Share By Megan Anderle
An ambitious expansion of the FasTracks rail system is making Denver a more commuter-friendly — and livable — city.
Denver’s reputation as a haven for outdoors enthusiasts and sustainable living is a stark contrast to its status as one of the most traffic-plagued cities in the country. Now, transportation officials are taking steps to reconcile the two by expanding public transit options, reducing congestion and slashing commuting times.
The promise of an easier commute is arriving in the form of FasTracks, a major expansion of Denver’s rail and light rail system. The system has drastically reduced traffic during rush hour and fostered development in the surrounding area, with numerous apartment complexes and businesses built along rail lines.
“We take 10,000 cars off the road during the morning and night rush hours,” Tom Clark, chief executive of the Metro Denver Economic Development Corporation, told Real Business. “We live in a fairly sensitive environment, so getting people out of their cars was a big deal for our city.”
Reducing Congestion, Pollution
Overhauling public transit in a city known for its suburban sprawl has been quite a feat. The Mile-High City ranks 15th in the nation for the number of hours commuters are delayed by congestion, according to the Texas Transportation Institute’s Urban Mobility Report.
More than 328,000 commuters now use FasTracks’ six commuter and light rail lines daily, helping to reduce some of the air pollution that is known to obscure the picturesque backdrop of the Rockies.
Bill Sirois, senior manager of transit-oriented development and planning coordination at the Regional Transportation District of Denver (RTD), recalls the days when the city’s pollution limited its growth.
“There was a point in the ’90s when we were trying to limit development downtown because air quality was such an issue, but FasTracks has vastly improved air quality,” Sirois said.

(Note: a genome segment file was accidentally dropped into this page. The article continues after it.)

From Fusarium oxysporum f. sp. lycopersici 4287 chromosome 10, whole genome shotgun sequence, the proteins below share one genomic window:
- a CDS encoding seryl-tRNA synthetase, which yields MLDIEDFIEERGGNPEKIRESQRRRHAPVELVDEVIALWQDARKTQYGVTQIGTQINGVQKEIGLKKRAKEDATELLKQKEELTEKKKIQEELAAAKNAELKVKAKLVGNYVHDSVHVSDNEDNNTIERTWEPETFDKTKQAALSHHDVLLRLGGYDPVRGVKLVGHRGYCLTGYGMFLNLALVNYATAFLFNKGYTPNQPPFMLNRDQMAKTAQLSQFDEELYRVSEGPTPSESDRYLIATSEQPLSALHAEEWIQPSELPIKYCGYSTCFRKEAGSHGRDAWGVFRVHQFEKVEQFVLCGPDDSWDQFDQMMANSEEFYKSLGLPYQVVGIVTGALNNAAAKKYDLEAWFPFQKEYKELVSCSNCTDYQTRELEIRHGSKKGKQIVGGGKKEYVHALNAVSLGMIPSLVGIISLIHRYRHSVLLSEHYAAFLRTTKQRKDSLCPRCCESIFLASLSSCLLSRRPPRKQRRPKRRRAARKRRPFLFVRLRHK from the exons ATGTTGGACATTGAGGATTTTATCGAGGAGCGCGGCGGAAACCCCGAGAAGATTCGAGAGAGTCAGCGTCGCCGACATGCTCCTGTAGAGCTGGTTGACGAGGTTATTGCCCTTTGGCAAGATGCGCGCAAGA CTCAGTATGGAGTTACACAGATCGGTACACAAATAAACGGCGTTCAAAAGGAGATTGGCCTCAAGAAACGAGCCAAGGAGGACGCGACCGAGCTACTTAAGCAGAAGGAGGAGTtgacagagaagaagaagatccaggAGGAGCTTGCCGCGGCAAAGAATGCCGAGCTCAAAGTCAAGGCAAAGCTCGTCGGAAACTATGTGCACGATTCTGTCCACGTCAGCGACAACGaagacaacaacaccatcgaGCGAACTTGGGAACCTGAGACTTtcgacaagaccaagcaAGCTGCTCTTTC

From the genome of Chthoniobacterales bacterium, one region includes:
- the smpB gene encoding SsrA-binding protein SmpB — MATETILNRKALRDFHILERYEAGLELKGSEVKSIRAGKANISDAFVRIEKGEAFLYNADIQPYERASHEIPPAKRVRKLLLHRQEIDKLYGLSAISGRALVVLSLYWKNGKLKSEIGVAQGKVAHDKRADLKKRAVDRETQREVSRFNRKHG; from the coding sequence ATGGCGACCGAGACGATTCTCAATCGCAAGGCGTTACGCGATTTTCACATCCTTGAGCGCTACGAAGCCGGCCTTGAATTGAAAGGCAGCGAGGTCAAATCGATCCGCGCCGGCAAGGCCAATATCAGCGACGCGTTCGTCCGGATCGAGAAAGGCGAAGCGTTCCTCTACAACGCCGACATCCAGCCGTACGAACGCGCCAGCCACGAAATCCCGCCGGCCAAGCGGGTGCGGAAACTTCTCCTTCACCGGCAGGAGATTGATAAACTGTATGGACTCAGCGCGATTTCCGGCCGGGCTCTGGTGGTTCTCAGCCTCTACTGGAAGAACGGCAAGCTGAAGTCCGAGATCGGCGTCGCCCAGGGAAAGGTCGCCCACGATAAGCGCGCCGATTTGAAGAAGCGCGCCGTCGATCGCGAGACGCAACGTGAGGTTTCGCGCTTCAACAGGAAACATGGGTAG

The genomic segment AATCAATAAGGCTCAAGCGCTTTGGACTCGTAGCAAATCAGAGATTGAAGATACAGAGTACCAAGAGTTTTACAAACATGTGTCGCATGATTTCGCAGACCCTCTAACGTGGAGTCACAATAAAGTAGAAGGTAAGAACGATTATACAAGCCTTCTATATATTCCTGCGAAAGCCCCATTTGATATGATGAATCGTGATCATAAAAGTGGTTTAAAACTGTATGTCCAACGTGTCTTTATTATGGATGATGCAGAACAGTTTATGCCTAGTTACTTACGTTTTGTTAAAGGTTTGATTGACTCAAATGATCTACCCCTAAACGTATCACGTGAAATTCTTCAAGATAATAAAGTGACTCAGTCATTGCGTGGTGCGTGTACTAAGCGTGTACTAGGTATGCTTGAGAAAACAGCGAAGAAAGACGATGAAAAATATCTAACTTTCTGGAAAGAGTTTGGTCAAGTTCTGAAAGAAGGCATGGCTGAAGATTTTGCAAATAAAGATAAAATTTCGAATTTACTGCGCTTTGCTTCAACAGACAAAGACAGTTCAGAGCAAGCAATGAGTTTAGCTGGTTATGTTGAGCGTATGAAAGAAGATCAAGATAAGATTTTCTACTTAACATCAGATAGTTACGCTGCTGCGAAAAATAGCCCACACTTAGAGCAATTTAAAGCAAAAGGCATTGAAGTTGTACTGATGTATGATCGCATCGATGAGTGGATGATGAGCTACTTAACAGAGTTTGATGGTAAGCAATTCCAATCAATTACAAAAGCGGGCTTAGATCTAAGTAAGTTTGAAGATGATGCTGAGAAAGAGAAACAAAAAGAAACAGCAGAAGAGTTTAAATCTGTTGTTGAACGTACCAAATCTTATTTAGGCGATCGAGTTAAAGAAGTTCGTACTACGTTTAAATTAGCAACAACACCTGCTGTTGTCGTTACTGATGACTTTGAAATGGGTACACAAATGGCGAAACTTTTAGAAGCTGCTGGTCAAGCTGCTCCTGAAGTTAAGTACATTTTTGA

The expansion remains a work in progress. A voter-approved program to extend Denver’s North Metro Line should be completed in the next few years. When finished, FasTracks will cover 122 miles of commuter and light rail and 18 miles of bus rapid transit service across eight counties.
Investing in Denver’s Future
The economic gains from the infrastructure investment have been substantial: the program has injected $2.8 billion into the local economy and created more than 11,000 direct jobs. Every dollar invested in FasTracks’ infrastructure translates to $4 over a 20-year period, economists estimate.
FasTracks has also drawn Fortune 500 businesses, such as DaVita HealthCare Partners Inc., as well as the U.S. Patent Office, which selected Denver specifically for its connectivity.
“The Patent Office was expanding out of Alexandria, Va., and one of the main reasons they came here was transit. We wouldn’t have been a contender if it hadn’t been for our system,” Clark said.
The cherry on top is that the program has few detractors — 85 percent of area residents say FasTracks is a good idea, according a survey by RTD this past spring.
“We have been so excited about this for the past four years,” Golden resident Clare Taylor told the Denver Post in April when the 12.1-mile W Line opened. “We’d watch the construction move along, and we just couldn’t wait until it was finished.”
Benefits Outweigh Costs
Certainly, FasTracks comes at a cost. Officials estimate the total cost of the project exceeds $7 billion, according to RTD Public Relations Manager Lisa Trujillo. The funding comes from a combination of public-private and federal grants as well as a sales tax of 0.4 percent.
However, Sirois believes the benefits of FasTracks far outweigh the expenses. “Light rail isn’t cheap, but from our perspective, it works,” he said. “Each corridor we’ve opened has exceeded expectations in terms of bringing jobs into the area, reducing pollution and increasing the mobility of the city.”
The biggest strength of the program is it operates regionally, something not all metropolitan transit systems do, said Clark. FasTracks has been successful because officials from all over the area came together to build the system, he said.
Clark said he hopes transit officials in other cities see the big picture of transportation the way Denver has.
“Metropolitan regions are the engines of economic growth, and if we’re going to continue to be a global competitors, they need to think regionally,” he said. “That means having multiple transit options all over the area.”